To begin, find a damaged piece of fabric with a hole in it. Ask an adult if it is okay to use this for a stitching project.

Step 2

fabric on a counter next to an iron

Is the fabric wrinkled? Did the hole or tear make the threads look all messed up? If yes, ask an adult to iron the piece of fabric for you. Irons get very hot, so you'll need help with this. If you want, you can skip this step and go to steps three and four instead.

Step 3

sprinkling water on the fabric to help it smooth out

You can help smooth out the fabric by sprinkling it with a little water using your fingers. Here, I'm getting my fingertips all wet.

sprinkling water on the fabric to help it smooth out

Now I'm flicking my fingers so that the water is sprinkled over my hole. Smooth the area flat with your hands or by ironing.

Step 4

using a toothpick to straighten threads

Also, you can help by getting a toothpick or a fork. Use the pointy end to untangle the broken threads so they lay straight up and down or side to side. Don’t worry if they aren’t perfect. Threads stretch out when torn. Be sure that the fabric is dry before going to the next step.

Step 5

cutting out a cardboard frame

Next, get a piece of cardboard and cut a hole in the middle of it. You will be darning in the space where the hole is. Make the hole a little larger than your tear.

cutting out a cardboard frame

If your hands are small, make the outside smaller, maybe three by five inches.

Step 6

attaching the fabric to the frame

Put your textile on top of the cardboard, positioning the damaged area over the hole in the cardboard. Can you see the damage I'm going to darn?

positioning and attaching the cardboard frame to the fabric

Clip the sides of your textile to the outside edges of the cardboard. One clip on each side, or more if you want. Here is how it will look, front and back.

Step 7

Next, choose a thread. There is a very old saying that goes, "Match your thread a little darker, you want a seam, not a marker." Try saying it out loud, it rhymes!

If you choose a slightly darker thread, then it will be more invisible than a lighter thread. With a light thread, or the wrong color, your eye will quickly zoom right to the darned area. Just as if you were saying, "X marks the spot."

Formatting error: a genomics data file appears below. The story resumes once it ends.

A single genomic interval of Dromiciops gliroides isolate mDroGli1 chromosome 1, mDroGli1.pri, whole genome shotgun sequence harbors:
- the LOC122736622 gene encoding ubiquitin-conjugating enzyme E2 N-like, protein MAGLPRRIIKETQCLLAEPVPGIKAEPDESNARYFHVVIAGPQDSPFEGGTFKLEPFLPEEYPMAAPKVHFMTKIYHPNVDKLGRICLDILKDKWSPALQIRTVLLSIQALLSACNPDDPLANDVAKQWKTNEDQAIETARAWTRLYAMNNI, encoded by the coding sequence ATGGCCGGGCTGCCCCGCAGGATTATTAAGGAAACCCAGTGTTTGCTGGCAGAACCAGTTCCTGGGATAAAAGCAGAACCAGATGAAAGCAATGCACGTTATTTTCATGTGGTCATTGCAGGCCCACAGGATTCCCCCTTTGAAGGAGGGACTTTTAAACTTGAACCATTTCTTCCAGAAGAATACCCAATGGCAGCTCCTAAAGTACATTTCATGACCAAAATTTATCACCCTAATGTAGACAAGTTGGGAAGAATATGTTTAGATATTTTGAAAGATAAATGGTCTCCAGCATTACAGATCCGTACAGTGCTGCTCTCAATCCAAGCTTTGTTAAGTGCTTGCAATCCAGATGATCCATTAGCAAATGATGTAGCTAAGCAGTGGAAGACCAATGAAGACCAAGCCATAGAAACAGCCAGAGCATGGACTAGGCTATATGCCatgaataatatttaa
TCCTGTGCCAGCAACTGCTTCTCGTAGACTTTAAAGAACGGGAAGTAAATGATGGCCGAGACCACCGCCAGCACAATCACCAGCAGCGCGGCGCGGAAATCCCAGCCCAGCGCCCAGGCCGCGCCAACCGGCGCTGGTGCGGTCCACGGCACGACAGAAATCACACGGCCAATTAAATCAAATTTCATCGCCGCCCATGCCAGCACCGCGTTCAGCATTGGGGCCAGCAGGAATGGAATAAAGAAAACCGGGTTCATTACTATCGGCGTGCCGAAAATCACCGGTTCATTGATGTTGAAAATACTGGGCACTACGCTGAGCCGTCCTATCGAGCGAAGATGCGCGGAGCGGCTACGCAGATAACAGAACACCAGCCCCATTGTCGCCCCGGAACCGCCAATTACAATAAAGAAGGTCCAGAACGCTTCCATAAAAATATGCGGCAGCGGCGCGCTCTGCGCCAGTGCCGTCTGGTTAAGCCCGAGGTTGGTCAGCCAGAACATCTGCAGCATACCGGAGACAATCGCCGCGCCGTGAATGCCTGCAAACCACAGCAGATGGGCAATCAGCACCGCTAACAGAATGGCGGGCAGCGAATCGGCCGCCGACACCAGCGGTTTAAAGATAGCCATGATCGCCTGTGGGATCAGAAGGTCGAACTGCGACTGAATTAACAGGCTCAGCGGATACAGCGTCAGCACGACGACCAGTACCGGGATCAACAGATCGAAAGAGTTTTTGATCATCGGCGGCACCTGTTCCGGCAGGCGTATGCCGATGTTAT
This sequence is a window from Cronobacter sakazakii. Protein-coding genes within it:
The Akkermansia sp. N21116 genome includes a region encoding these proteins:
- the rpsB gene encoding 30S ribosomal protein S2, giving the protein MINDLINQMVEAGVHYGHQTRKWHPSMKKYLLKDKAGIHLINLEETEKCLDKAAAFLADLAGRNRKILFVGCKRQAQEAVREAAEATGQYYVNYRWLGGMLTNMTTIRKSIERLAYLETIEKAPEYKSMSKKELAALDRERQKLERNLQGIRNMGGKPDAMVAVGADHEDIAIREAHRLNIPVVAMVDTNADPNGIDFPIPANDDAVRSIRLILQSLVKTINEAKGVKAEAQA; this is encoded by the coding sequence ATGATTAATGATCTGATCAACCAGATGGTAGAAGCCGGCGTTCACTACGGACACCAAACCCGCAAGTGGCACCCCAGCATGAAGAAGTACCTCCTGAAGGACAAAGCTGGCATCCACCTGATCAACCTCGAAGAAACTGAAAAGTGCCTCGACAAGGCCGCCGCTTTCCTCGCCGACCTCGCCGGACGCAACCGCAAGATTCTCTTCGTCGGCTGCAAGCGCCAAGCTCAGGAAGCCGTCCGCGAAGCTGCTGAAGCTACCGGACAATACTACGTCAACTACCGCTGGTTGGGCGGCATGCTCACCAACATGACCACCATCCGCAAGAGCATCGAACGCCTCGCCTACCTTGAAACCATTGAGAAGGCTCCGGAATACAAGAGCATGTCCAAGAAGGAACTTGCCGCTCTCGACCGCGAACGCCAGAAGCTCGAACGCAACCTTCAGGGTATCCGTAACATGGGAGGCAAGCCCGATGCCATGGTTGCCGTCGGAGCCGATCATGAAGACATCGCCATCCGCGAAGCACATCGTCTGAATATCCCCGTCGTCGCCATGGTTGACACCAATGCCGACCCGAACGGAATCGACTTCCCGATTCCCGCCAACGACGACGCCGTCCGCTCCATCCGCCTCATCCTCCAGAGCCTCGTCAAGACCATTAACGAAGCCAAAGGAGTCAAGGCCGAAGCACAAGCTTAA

choosing a thread color

Don’t worry if you don’t have many colors of thread. Just choose the color that will be the most invisible. Do a test and place a piece of the thread near your hole. Does the thread disappear? If not, test another thread, maybe something a little darker. Does the thread disappear? Try a few threads to find the best one. Here is a little secret: for a red textile, test a brown thread.

Step 8

deciding between two light-colored threads

I can’t decide between tan and cream thread. Maybe I’ll test both. You might need an adult to help you thread the needle. Cut some thread that is about the distance from your thumb to your elbow. If your thread is too long, it will get tangled up.

Step 9

Left: needle through fabric in example of running stitch; Right: two thread options next to hole in fabric

All of your stitches will have the same name. They're called "running stitches." This is the first stitch that most people learn.

testing two thread colors

Now I’m doing a test. Here is a picture of two vertical rows of running stitches. Which thread is more invisible? I still can’t decide. The dark thread? After I do the test, I’ll just pull out the running stitches from one end. They should slide out easily.

Step 10

Darning diagram

I’ve made a diagram showing the pattern that you will be stitching. Don’t worry about being perfect. Remember, sewing is not as perfect as drawing with a pencil and a ruler! First I made the up-and-down rows, then the side-to-side rows. In this diagram, the needle is colored red, but, well, I’ve never seen a red sewing needle, have you?

Step 11

starting stitching vertical rows (warp)

Start by putting in threads that go from the top to the bottom of the hole. If you are a weaver, you will recognize these threads as the "WARP." I'm experimenting with the darker thread for the warp. For this project, I’m not making a knot at the end of my thread. That’s how I was trained to sew. But you can make a knot at the end of the sewing thread, if you want to.

Step 12

starting stitching horizontal rows (weft)

Then add the stitches that go from side to side over the hole. A weaver calls these threads the "WEFT." I'm experimenting with using the lighter thread for the weft. If you can’t sew the running stitch into the fabric, because the fabric is gone, then weave your needle over one thread, under one thread, over one, under one, to cross over the hole. This is darning!

Step 13

finished example of darning

Here is my finished darn. Now my fingers won’t get stuck in the hole, making it bigger. With practice, you will be able to make your rows closer together and your stitching will become neater.

Making Up with Mystery

Mystery the cat walking over to inspect the fabric

Look who's coming to see me!

Mystery sitting with Catherine

I think she’s wondering, "Am I a good kitty?" Of course you are!

Did you try to darn something at home? We would love to see it! Have an adult post your work to social media and tag @lacma.